S.:  That is certainly my view: terrorism is not essentially evil, and the moral character of a terrorist act depends on the case. But I am also more committed to (Rule) Utilitarianism than most people, and so even if I were confronted with a definition for terrorism that confined terrorist acts to attacks on civlians – as many definitions do – I could still not call it an essential bad. But in the real world, of course, most of what we call terrorism does seem to me to be pretty bad. There is just too much evidence to show that bombing or shooting people in markets, mosques, clubs, or planes will not be as efficient as other, less violent means in achieving any set of goals I consider worthy. A good analogy would be the so-called ‘ticking time-bomb scenario’ that apologists for torture love to trot out. As a Utillitarian I am entirely willing to endorse torture if it is less harmful than the alternative, but since torture is virtually always a worse way to get information than just about any available alternative, the thought experiment is a red herring.

S.:  I mean that Enlightenment liberalism produces very different sets of morality and governance, and the agent of legitimate coercive force and if there is ever such an agent vary greatly.  Modern liberalism is definitely rooted in the legitimate agency of a democratic Republics and generally takes a moral calculus from either modern form of virtue ethics or variants of  Utilitarianism.   Libertarians take a deontological view of such notions, and Marxists tend to deny that have a moral framework as a part of a political theory at all.

This brings me to a another point I have against Sam Harris: do you think meta-ethical justification is important?

S.P.:  From what I’ve been able to tell, almost all members of the Skeptics movements tend towards a sort of naive Utilitarianism, and see any moral system that doesn’t seek to maximise human wellbeing as absurd. This does not mean that they don’t simultaneously belief that life is an instrinsic good, despite the arguable incompatibility of the two propositions, depending on the version of Utilitarianism to which one subscribes. I’ve also noticed that Skeptics tend not to be republicans. They are in favour of political processes that serve as individual interest aggregators and adjudicators, and tend not to endorse collectivist conceptions of the public or the polity. At least here; the ones in the UK are a bit more willing to see the state prescribe morality.

I have mixed feelings about the value of meta-ethical discussions. On the one hand, I think that having them with is important because such discussions tend to produce more nihilists, expressivists, or other forms of non-cognitivists, and I think this is a good thing because moral realism is absurd and dangerous. On the other hand, that naive Utilitarianism I mentioned earlier is very likely to be what cosmopolitan folk end up developing (cf. Haidt) so we might as well leave the existential angst to the academics and apply ourselves to the practical matter of maximising human wellbeing. Just so long as we don’t wander around looking smug and heaping contempt upon those who don’t share our moral norms. As an observer and theorist on so-called political violence, I get very anxious when I see my comrades suggesting that those who disagree with our principles simply don’t know the facts.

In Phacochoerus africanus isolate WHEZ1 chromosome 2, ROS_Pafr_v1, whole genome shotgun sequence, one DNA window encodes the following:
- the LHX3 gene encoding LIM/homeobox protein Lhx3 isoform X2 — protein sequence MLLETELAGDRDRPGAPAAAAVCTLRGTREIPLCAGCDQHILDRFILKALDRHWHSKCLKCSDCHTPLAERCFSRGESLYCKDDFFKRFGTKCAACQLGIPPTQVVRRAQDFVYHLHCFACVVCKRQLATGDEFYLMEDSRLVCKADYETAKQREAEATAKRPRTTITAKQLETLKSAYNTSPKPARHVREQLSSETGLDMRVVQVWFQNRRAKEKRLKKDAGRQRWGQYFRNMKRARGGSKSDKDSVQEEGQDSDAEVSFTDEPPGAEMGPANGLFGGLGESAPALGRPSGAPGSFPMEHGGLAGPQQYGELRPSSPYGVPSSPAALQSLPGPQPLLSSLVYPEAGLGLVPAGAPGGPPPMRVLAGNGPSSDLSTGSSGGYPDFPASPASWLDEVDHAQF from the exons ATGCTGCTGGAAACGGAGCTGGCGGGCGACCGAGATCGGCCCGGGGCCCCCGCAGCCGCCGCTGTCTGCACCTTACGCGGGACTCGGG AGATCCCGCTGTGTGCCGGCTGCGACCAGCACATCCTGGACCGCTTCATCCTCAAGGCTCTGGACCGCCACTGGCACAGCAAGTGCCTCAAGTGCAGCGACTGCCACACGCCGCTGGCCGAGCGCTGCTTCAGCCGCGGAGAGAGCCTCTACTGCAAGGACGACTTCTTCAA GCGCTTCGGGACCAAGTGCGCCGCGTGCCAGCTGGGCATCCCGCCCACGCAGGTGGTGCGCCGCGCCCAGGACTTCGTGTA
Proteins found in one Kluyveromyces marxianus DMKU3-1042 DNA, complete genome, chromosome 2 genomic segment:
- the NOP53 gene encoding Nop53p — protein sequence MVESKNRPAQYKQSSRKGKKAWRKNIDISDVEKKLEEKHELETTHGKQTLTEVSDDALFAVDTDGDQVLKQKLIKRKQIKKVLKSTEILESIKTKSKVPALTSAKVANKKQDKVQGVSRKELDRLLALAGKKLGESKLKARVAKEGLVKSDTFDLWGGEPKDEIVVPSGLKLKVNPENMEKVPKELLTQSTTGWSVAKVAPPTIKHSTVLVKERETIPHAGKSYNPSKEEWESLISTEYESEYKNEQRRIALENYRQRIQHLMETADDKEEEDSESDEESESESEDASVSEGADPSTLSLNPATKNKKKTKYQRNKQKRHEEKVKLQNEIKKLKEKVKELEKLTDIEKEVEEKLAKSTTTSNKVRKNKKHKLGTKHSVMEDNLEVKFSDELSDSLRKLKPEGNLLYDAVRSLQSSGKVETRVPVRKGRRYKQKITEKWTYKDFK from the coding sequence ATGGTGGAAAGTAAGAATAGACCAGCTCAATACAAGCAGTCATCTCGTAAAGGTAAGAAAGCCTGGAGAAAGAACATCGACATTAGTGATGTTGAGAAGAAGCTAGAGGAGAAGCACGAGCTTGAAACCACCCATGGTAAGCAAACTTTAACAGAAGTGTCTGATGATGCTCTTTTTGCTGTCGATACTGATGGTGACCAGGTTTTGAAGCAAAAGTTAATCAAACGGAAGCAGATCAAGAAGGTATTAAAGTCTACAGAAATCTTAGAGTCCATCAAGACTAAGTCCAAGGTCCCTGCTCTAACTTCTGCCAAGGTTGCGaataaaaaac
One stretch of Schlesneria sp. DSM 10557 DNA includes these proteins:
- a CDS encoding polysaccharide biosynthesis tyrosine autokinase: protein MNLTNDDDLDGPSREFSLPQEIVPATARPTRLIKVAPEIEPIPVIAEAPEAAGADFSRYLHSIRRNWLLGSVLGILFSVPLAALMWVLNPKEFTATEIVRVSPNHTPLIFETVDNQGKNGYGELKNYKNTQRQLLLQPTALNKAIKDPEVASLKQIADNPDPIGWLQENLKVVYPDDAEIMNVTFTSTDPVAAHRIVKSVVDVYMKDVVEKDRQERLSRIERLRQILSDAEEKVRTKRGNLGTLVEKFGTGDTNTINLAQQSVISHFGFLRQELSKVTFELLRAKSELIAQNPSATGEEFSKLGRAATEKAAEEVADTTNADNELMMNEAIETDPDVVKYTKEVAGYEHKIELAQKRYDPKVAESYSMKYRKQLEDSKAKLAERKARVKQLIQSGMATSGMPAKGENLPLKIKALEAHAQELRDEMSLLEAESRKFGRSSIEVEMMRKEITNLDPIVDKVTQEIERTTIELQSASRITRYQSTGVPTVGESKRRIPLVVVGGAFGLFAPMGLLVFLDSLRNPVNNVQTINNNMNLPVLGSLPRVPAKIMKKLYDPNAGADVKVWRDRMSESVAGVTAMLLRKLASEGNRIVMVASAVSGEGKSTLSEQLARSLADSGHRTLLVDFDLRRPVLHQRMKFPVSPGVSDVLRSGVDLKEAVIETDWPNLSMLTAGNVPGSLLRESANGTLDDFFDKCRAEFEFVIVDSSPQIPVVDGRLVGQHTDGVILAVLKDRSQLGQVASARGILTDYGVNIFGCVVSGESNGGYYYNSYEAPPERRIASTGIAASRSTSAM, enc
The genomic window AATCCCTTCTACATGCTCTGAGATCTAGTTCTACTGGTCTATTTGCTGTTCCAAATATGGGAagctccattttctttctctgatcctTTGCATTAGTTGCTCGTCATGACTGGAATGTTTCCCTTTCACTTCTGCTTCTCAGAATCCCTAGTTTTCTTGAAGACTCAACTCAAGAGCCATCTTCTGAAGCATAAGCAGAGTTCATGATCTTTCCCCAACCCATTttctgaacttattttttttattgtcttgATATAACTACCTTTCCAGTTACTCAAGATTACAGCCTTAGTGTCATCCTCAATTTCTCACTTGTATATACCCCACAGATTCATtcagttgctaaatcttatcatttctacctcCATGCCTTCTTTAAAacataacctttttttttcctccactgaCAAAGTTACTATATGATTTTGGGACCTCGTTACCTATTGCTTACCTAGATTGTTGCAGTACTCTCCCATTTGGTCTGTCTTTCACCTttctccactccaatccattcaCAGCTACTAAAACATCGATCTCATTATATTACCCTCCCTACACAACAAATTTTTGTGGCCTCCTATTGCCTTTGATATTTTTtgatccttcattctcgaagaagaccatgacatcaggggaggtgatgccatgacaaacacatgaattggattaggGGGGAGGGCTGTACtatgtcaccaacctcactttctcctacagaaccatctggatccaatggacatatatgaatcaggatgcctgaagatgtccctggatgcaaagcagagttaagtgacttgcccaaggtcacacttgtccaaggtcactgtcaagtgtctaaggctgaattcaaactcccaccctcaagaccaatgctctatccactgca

S.:  Both Masmimo Piggliuci and myself are virtue ethicists (although his would be center left and mine would be far left), but that does have a nearly consequentialist metajustication, and I actually find collective conception of community as a norm setter for fairly persuasive, but you’re right that I would be in the minority.

So the problem with ethical realism as objective (in both Sam Harris and in say the other popular skeptical claim to absolute ethics, such as Alonzo Fyfe’s Desirism) is more related to epistemological dangers than to practical ones?
S.P.: Yes, Massimo is definitely a nuanced commentator on ethics in the Skeptics movement, though despite his status as a public intellectual within it, he doesn’t seem widely read or, at least, carefully considered. And you are definitely not a typical ‘Skeptic’ in that you are an academic in the humanities.As for ethical realism, my problems with it are threefold:
-it is ontologically absurd, as moral facts are at best social facts (in the way Searle defines social facts) and even in that optimistic scenario we are left with nothing more than ‘Quasi-Realism’ in the sense that Simon Blackburn seems to think.
-it is epistemologically weak, for all the same reasons that realist philosophies of science are epistemologically weak and then some.
-it is practically dangerous, because moral facts seem to entail an imperative power that compels action, and that has huge potential to impel atrocity.
S.: Do you see realism in science as a problem in the skeptic’s Movement as well?
S.P.:  I’ve noticed that Skeptics tend to endorse this thing they were originally taught in secondary school, called ‘The Scientific Method’, that describes a sort of naive neo-positivist falsificationism according to the H-D method. The more sophisticated – including those who are professional scientists – may bring Bayesianism into the discussion. But there seems to be a great confidence in convergent realism, reduction, and the reference of ‘theoretical terms’. In other words, Skeptics have a highly idealised and quite quaint view of science. I think this is problematic insofar as it leads to chauvinism for the natural sciences, a dismissal of the less ‘sciencey’ of the social sciences, and a sense that one set of epistemological and methodological commitments is sufficient to answer all questions.
S.:  What was bothered me about this move is that many of the natural sciences don’t even meet naive positivist view, and this is just ignored.  Is this a case of group think functioning as false simplication?
S.P.: There are certainly a great many professional scientists who would describe what they do in similar terms, I think. But I’m not sure that psychological terms such as ‘group think’ are appropriate for describing or explaining the way that Skeptics view science. False simplification, sure.
S.: Socially consistent false simplification?   Group think is a vulgar term for that but if it the psychological heuristic shoe fits.

Anyway, thanks for up your time, I have enjoyed it.  Anything you’d like to say in closing?
S.P.:  Well, been fun and delight, both for the chance to share some of my thoughts on the Skeptics and to rant a bit about its less attractive qualities to a sympathetic audience.